by Ashlee Wagner
Practice Leader at Charles Aris Inc.
Waves of change are rolling through the recruiting world as pay equity legislation goes into effect for an increasing number of cities, counties and states around the United States.
You might be asking yourself: What is pay equity and / or pay equity legislation? If so, head to our dedicated webpage for updates on new pay equity laws to learn more. The intent of most pay equity legislation is to prohibit employers from discriminating on the basis of gender or ethnicity in the payment of wages.
Now that you understand the basics, you’re probably thinking: How does this affect me? For our team of recruiters here at Charles Aris Inc., it’s been a unique shift in mind-set from “What is the candidate currently making?” to “What are the candidate’s compensation expectations?” and “How does that align with what our clients are willing and / or able to pay?” Whether you’re seeing this through the lens of a candidate or client, here’s some guidance for thinking it all through:
For those of you who don’t enjoy discussing your current compensation with potential employers, you can breathe a sigh of relief – at least within the states where pay equity legislation has been passed. Moreover, organizations in the affected states might not even be allowed to know your current compensation, so there might be some “covering of ears” even if you were to volunteer such information. Some recruiters are now legally prohibited from recording that personal data or using it in any way to put together a job offer.
This isn’t a practice in all states. However, the “covering of ears” might occur in some organizations taking a firm stance on this practice – whereas in other circumstances, what you say may or may not be used when putting together an offer.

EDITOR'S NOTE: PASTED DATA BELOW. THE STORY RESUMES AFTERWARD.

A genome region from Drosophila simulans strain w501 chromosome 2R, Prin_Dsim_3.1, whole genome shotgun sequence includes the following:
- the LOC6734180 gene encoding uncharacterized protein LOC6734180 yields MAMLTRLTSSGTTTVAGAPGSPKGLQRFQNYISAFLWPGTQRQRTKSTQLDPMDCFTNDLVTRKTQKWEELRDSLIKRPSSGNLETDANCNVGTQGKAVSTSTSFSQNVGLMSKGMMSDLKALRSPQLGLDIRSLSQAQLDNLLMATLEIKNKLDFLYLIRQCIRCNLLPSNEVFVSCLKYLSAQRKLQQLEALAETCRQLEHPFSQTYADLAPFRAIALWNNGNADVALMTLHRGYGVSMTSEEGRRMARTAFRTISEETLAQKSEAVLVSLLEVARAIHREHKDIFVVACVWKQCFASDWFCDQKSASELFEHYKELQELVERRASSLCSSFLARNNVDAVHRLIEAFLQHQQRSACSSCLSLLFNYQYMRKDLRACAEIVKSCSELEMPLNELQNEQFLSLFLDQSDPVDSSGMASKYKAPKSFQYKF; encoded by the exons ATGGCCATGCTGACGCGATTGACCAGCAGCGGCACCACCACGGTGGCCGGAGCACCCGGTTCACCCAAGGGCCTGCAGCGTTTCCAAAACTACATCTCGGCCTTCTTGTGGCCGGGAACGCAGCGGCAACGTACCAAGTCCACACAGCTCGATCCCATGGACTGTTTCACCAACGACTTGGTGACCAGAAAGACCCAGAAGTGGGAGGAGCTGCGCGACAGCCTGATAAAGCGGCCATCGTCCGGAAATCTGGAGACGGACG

We fully understand that these new laws are making things tricky for some candidates. Historically, many candidates have based their compensation expectations on an increase over their current compensation. Over our 49 years in executive search, the Charles Aris team has tracked this. Typically, A-level talents who are passively searching for new roles will leave for a compensation bump of 8 to 12 percent. (We’ve certainly seen situations where this percentage has spiked one way or the other, and there are a number of factors which could contribute to a higher bump in compensation or a candidate being open to a 5 percent increase, for example, or even a pay cut. But 8 to 12 percent is a good rule of thumb.)
Keep in mind that you can still use the percentages above to identify what your compensation expectations should be, especially if you don’t know the market norms.
The headline: Be informed about pay equity laws affecting you as you apply for career opportunities. In states and cities affected by pay equity legislation, be ready to discuss your compensation expectations rather than your current compensation, knowing that you might come across a scenario where your expectations do not align with what a prospective employer can afford. While this can be tricky, be open (and firm if needed) to make sure you aren’t wasting your time with opportunities which don’t align with your own expectations.